Thank you to everyone who came out to the INDEVOURS Family Festival yesterday - we had a lot of fun and I hope you did too!
I haven't shared advertisements with you in a while, and have found a few really innovative and unique ones to share.
All three of these are 'active' advertisements, in that I feel they are trying to create a change or make a difference in the way we approach life.
First up is a more humorous ad - one produced by Adobe, promoting their computer program Photoshop.
Funny, huh? The reactions of the people being pranked are wonderful, and the advocacy for creativity is great!
Next up is a more serious and similarly technologically advanced advertisement. The Anar Foundation, a foundation combatting child abuse created an ad that looks different to adults than it does to children. They use this medium to provide children with a phone number to call if they need help, and remind adults of the gravity of the situation.
I think this is a powerful use of the technology and an excellent advertisement.
And lastly, a functionally creative series of ads by IBM.
What do you think of these ads? Do you feel that they are effective in building brand recognition and loyalty? Do they achieve the goals that the companies set out to complete? Let me know in the comment section!
7/7/2013 12:12:45 am
Those are so neat!! The second one is extremely powerful. I particularly like how even the tagline visible to adults is hinting at what the ad itself is doing.
10/7/2013 09:39:47 am
I agree with Jordan about the second ad. Although I think that it is really cool how the ad is different for people of different heights, I feel as though many children may still be afraid to contact the number because as Jordan said, they will assume their aggressor sees the same thing. Do you think their could be any adjustments made to help address this potential issue? Nonetheless I think that it is an incredibly creative and cutting-edge idea.
Thanks for chiming in Danielle! I think an easy adjustment would be a simple add-on to the message saying that only the child could see it (i.e. secret message for you) or something similar. Perceptive children may realize that the adult with them is not reading the words on their eye level, and may figure it out that way as well.
Good point Jordan - I did some searching and haven't found anything indicating whether the child knows the aggressor cannot see the number. However, it does simply say 'if you need help, call us ...', which may still provide the child with the resources to choose to take an action.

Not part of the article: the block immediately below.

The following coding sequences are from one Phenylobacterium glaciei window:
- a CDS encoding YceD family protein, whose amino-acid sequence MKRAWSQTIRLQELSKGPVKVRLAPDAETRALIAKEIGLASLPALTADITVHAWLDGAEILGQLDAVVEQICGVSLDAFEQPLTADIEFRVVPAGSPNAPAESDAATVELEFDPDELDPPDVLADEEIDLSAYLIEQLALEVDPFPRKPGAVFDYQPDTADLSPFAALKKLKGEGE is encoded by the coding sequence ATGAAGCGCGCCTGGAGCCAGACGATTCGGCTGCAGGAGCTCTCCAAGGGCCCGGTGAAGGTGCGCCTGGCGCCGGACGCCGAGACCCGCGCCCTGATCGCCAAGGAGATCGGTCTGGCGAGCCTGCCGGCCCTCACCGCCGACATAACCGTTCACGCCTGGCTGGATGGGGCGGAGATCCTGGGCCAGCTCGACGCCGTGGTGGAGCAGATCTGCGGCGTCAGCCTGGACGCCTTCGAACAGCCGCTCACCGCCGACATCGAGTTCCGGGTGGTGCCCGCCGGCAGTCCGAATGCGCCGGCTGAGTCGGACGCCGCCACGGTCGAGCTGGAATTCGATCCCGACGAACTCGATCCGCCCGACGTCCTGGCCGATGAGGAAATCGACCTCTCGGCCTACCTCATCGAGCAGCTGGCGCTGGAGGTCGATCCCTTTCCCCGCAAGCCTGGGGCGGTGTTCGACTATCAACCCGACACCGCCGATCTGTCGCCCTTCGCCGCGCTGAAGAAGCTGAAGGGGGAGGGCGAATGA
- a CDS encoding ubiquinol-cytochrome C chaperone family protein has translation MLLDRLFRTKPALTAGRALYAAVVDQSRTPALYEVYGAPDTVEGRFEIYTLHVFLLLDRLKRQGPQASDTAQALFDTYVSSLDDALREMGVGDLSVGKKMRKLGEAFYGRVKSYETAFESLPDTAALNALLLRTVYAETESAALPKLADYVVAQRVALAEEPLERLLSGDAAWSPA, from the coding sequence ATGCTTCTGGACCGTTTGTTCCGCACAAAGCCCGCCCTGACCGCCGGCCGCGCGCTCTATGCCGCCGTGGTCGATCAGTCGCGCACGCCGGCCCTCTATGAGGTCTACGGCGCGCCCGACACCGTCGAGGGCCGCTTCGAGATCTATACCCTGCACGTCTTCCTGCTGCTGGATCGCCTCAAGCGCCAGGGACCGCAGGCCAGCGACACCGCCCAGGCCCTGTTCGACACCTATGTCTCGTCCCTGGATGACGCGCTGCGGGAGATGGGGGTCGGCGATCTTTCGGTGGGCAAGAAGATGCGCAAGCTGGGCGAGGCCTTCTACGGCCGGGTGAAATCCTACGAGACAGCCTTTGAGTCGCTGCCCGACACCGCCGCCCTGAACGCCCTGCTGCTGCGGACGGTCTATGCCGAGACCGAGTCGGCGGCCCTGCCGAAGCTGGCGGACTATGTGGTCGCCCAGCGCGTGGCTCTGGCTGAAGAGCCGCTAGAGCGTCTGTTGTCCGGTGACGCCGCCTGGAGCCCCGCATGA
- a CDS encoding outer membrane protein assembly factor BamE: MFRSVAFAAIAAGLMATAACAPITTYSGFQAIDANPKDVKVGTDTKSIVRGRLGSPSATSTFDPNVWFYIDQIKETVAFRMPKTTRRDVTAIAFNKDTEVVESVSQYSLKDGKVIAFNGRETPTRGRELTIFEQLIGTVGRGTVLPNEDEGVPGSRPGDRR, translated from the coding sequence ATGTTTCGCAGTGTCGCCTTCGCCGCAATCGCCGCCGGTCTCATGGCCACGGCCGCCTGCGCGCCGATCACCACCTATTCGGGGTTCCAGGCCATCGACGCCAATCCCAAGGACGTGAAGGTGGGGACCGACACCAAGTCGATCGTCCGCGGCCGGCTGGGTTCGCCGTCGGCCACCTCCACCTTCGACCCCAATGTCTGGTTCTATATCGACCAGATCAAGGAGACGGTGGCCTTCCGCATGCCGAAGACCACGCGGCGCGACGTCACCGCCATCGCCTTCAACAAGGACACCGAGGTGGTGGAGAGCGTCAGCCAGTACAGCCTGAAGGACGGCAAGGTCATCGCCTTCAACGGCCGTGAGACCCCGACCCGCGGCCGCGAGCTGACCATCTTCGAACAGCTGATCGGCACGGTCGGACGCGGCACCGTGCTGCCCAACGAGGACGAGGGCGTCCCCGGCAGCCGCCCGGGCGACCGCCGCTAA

8/7/2013 05:57:02 am
I absolutely LOVE the IBM ones. I'm more likely to remember them as doing nice and helpful things for the community, and the bold colours make them seem like a "bold" company as well.
Hi Eric! Thanks for visiting! I agree with you - in fact, my estimation of the company increased after seeing these ads - the simple act of contributing in a valuable way to the community is a dramatic way to build a brand and value. Interesting note of the colours - I didn't really analyze that, myself, but now that you point it out, I think the colour choice adds to the feel of it being innovative and new.
I agree with Darrelle and Eric! The IBM ads stand out because they can be provide some use to the surrounding community, and they happen to be quite attractive as well. However, the thing that really struck me was that they smart, just like they claimed to be. These creative and thoughtful solutions to everyday needs embedded in ads could certainly lead me to believe that the company is innovative as well.
I found the ad by the Anar Foundation really interesting- It's an interesting concept but I wonder if it's enough to really get children to call in. Parental abuse is so complex and the key to it, and any sort of abuse, is the control factor the aggressor has especially when dealing with children. I thought the tagline for the adults was clever through, as it subtly contains a warning for the parents.
Yes, I think as discussed above, that the child portion of the ad may not be as effective as hoped for. I do agree with you that the adults tagline was interesting - I liked that there are no bruises on the child's face for the adults, as that is the typical form of anti-abuse ads, and often, abuse is not visible.
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Welcome! My name is Katiana and I am a development professional pursuing my dream to live out Isaiah 1:17 to the best of my abilities. I am passionate about teaching and working with vulnerable families and children to improve their lives sustainably.
This blog is composed of my personal opinions, which do not necessarily reflect the opinion or views of institutions or organizations that I may be or have been affiliated with.